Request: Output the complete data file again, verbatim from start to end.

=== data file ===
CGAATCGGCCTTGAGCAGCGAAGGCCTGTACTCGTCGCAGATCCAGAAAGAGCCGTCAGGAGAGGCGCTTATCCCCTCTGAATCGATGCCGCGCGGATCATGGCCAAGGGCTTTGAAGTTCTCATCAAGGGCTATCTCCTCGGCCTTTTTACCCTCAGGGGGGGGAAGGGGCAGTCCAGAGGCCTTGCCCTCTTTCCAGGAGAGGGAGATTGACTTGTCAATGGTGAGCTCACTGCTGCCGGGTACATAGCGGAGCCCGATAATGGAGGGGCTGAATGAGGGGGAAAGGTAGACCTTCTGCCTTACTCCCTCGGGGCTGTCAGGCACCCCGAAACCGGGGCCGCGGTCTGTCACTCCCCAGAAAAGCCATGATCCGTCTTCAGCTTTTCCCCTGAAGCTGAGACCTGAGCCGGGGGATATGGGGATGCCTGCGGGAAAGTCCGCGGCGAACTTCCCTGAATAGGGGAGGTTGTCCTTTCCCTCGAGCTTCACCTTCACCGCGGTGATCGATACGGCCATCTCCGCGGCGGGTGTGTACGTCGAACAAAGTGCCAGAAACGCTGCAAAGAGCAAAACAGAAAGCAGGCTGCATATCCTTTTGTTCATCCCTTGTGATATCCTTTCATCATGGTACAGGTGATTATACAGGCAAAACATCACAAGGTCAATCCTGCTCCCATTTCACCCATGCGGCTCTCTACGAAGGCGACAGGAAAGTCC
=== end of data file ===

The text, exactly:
CGAATCGGCCTTGAGCAGCGAAGGCCTGTACTCGTCGCAGATCCAGAAAGAGCCGTCAGGAGAGGCGCTTATCCCCTCTGAATCGATGCCGCGCGGATCATGGCCAAGGGCTTTGAAGTTCTCATCAAGGGCTATCTCCTCGGCCTTTTTACCCTCAGGGGGGGGAAGGGGCAGTCCAGAGGCCTTGCCCTCTTTCCAGGAGAGGGAGATTGACTTGTCAATGGTGAGCTCACTGCTGCCGGGTACATAGCGGAGCCCGATAATGGAGGGGCTGAATGAGGGGGAAAGGTAGACCTTCTGCCTTACTCCCTCGGGGCTGTCAGGCACCCCGAAACCGGGGCCGCGGTCTGTCACTCCCCAGAAAAGCCATGATCCGTCTTCAGCTTTTCCCCTGAAGCTGAGACCTGAGCCGGGGGATATGGGGATGCCTGCGGGAAAGTCCGCGGCGAACTTCCCTGAATAGGGGAGGTTGTCCTTTCCCTCGAGCTTCACCTTCACCGCGGTGATCGATACGGCCATCTCCGCGGCGGGTGTGTACGTCGAACAAAGTGCCAGAAACGCTGCAAAGAGCAAAACAGAAAGCAGGCTGCATATCCTTTTGTTCATCCCTTGTGATATCCTTTCATCATGGTACAGGTGATTATACAGGCAAAACATCACAAGGTCAATCCTGCTCCCATTTCACCCATGCGGCTCTCTACGAAGGCGACAGGAAAGTCC